At the theaters, 2005 was a bust of epic proportions. In fact, Tinseltown’s past three years have been ones of steady decay at the box office to an extent well beyond what the gross revenue numbers reveal:
Whether this decline means long-term trouble for the film industry is debatable (though the theaters themselves have obviously taken quite a hit), and there is a noticeable lack of concern over the sustained three-year decline, the likes of which would drive other companies to totally reexamine what they are doing (see: Domestic auto industry). While commentators like Tammy Bruce and Mark Steyn point to how out-of-touch film-makers are with their audience, the industry, though acknowledging that 2005 was a rough year, appears to have adopted a “What Me, Worry?” attitude.
Part of their lack of concern lies in the belief that DVD sales and rentals will make up for drops at the box office. But it looks like that didn’t happen in 2005 (and almost certainly didn’t, after considering inflation):
The sky might not have fallen on the fast-maturing DVD business in 2005, but the double-digit revenue growth studio home entertainment divisions have enjoyed almost since the format’s launch in 1997 did come to a grinding halt.
Final numbers on consumer spending won’t be available until the middle of next week, but the consensus among studio executives, analysts and other observers is that it might be hard to top the record $24.5 billion consumers spent on home video purchases and rentals in 2004.
The article goes on to say that unit sales are up and unit prices are down, which means all is not bleak if Hollywood moguls can firm up their pricing.
And, according to this Wall Street Journal column by Edward Jay Epstein (requires subscription), they are in a position to do just that, because the big studios have essentially cornered the market:
Although U.S. theaters took in 8% less money in the first nine months of 2005 than they did in the same period in 2004, the movies of the major Hollywood studios — Fox, Sony, Warner Bros., Disney, Paramount and Universal — taken together, were up, not down. From Jan. 1 to Sept. 30, 2005, the movies of the six majors took in $4.7 billion compared to $4.5 billion in the same period in 2004. They did so by increasing their slice of the total box-office pie from 68% in 2004 to 75% in 2005.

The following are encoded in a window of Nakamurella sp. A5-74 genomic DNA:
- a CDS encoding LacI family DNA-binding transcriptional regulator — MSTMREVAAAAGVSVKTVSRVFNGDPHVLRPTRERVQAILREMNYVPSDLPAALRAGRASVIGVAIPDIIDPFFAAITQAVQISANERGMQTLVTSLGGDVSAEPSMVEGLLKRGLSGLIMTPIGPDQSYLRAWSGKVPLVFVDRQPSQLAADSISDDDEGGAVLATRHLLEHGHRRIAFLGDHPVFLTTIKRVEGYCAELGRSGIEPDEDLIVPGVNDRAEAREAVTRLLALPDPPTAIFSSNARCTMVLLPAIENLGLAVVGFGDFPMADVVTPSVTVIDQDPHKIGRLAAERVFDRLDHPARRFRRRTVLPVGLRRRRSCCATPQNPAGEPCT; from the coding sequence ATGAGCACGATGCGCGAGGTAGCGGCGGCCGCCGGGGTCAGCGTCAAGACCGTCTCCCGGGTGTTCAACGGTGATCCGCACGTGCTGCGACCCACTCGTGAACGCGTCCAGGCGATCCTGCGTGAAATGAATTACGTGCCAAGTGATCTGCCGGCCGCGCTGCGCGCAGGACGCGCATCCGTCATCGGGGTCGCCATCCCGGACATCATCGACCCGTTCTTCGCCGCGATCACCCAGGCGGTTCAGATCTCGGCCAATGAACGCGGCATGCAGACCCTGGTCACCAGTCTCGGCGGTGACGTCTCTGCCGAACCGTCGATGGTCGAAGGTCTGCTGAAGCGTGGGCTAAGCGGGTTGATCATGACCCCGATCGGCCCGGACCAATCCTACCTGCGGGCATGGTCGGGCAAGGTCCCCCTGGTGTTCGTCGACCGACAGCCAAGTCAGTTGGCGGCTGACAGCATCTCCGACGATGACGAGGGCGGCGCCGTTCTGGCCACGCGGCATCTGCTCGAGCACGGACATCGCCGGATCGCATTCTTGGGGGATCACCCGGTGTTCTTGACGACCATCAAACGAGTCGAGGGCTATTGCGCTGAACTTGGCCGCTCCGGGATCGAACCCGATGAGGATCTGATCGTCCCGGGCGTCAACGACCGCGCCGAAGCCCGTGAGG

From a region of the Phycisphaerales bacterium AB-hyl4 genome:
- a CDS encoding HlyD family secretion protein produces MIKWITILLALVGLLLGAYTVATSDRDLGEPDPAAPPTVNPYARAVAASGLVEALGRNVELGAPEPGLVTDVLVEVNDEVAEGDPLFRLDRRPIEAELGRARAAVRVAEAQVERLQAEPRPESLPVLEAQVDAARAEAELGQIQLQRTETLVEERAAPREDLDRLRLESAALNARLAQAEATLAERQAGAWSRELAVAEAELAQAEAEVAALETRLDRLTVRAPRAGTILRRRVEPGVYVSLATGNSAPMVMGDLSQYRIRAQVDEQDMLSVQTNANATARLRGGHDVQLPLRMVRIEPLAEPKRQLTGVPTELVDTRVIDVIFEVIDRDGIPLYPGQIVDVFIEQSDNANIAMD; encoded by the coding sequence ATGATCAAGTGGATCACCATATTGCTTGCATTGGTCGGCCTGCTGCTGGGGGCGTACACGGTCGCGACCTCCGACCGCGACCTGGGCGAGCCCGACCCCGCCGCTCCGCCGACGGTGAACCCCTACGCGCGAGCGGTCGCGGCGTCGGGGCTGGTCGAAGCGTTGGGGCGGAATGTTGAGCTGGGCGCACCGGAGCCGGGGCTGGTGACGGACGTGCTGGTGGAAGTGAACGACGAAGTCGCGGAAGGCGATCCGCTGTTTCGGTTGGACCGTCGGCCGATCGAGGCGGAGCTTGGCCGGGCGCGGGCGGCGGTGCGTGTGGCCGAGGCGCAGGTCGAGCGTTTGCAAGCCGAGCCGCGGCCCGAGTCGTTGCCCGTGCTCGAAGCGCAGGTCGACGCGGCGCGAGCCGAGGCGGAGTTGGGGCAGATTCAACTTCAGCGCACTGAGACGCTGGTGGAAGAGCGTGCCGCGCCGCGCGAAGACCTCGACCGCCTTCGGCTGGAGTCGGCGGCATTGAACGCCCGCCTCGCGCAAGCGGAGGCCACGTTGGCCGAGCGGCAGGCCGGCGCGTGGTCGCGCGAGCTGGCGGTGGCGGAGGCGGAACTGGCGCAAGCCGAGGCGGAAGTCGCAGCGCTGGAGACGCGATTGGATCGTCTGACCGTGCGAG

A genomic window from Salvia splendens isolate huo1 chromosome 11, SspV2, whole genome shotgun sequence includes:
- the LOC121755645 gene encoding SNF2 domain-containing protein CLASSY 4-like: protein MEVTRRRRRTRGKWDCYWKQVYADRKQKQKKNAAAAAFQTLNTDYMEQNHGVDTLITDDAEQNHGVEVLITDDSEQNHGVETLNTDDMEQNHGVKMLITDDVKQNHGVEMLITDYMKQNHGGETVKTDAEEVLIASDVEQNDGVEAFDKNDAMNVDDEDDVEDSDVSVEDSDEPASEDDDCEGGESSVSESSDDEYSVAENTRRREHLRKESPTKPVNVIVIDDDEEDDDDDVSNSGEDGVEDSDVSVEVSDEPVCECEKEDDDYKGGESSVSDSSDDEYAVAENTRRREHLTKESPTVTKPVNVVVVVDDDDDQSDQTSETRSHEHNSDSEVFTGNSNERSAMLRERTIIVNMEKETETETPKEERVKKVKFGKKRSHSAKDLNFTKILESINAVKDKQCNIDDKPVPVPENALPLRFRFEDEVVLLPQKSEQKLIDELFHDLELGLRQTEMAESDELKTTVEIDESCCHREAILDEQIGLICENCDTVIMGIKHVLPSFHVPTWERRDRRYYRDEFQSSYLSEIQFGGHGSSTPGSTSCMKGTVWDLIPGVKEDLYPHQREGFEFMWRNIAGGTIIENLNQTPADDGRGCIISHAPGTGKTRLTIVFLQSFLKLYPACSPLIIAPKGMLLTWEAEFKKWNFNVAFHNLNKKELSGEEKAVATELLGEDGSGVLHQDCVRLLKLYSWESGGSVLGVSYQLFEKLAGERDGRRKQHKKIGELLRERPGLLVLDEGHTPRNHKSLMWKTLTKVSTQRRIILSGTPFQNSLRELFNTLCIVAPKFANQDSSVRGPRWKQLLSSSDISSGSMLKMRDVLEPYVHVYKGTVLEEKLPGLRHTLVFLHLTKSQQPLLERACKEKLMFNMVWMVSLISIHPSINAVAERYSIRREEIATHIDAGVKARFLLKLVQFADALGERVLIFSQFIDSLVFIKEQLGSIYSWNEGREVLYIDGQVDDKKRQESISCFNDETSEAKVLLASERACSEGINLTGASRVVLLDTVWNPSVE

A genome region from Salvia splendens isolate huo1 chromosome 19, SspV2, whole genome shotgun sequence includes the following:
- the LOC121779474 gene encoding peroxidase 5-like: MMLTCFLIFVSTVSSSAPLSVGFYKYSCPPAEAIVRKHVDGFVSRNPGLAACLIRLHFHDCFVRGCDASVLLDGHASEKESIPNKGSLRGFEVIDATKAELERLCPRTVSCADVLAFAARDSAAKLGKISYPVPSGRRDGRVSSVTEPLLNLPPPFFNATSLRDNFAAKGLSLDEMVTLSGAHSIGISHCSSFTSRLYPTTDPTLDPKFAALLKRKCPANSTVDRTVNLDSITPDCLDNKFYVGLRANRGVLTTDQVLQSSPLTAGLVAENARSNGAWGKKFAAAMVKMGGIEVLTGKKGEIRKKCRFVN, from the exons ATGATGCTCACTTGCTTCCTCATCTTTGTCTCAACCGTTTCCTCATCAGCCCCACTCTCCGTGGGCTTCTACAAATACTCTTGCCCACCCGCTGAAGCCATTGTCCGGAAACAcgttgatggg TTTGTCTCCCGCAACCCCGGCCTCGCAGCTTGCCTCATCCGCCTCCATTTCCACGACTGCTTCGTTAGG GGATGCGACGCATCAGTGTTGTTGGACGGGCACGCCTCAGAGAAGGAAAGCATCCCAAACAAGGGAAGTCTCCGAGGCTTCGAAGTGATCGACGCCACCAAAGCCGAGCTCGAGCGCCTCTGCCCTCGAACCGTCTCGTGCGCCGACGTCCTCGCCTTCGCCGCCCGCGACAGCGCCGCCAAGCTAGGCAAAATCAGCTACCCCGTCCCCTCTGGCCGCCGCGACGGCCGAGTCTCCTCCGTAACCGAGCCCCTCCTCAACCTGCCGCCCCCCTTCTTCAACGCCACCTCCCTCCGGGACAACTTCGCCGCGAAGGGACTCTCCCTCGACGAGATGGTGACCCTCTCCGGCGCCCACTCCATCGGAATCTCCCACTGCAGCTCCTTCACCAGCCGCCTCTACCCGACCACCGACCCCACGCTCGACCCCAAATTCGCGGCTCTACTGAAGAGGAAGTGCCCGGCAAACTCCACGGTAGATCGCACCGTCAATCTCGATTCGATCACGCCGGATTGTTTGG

The losers were the independent studios that specialize in more grown-up movies, such as Lions Gate Entertainment and Newmarket Films, and the two so-called “studioless” studios, DreamWorks SKG and MGM. They suffered 40% box-office declines in 2005 and have now both sold themselves to major studios and their financial partners — MGM to Sony, DreamWorks SKG to Paramount — while Lions Gate Entertainment has dropped out of the business of opening movies in wide releases simultaneously on 3,000 or more screens.
If the Hollywood studios now have a virtual monopoly on such wide releases, it is not an accident. The Big Six can prudently afford to make the huge investment in audience-creation necessary to open a movie on thousands of screens because they, unlike wannabe studios, have the muscle to earn it back by leveraging their products across many licensing platforms — including those, such as the TV networks, that belong to their corporate parents. The Hollywood studios, with their repertory of successful amusement-park franchises, including “Star Wars,” “Spider-Man,” “Batman” and “Pirates of the Caribbean,” and the proliferation of new platforms, can look forward in 2006 to a very happy new year.
The big question mark in the whole equation is whether the “Big Six’s” skill at “audience-creation” will continue. In the meantime, anyone hoping that Hollywood will produce more movies in 2006 that reflect the values of the wider population appears to be in for a disappointment, as the folks who produce and deliver our entertainment seem to be quite content with themselves.
UPDATE: Dan Glickman, the head of the Motion Picture Association of America, does his best “What Me, Worry?” dance in an OpinionJournal.com column (link may require registration). The problem, Dan, is that the hits you cite are either remakes, sequels, prequels, or were written by British people who know how to tell a story. The 2005 Hollywood-originating content of most of these is very low. What if one or more of these wells runs dry?
Notes: Box office and ticket price figures were obtained from the Yearly Box Office page at BoxOfficeMojo.com. 2005′s total was revised upward by about $16 million on January 3, 2006 to reflect final changes made at BOM. Population data was obtained from the US Census Bureau by subtracting 40% of the population Ages in the 0-5 age group from the total population.
Previous related posts:
- Dec. 14 — Passage of the Day: Tammy Bruce on Hollywoodâ€™s Current Funk (The Long-Term Looks Worse)
- Nov. 28 — Passage of the Day: Mark Steyn on Hollywoodâ€™s Financial Funk
- Sept. 27 — Dvorak Says Newspapers and Movies are Fading Fast (Read: Doomed)
- June 26 — Hollywood Horror Show: An 18-week Slump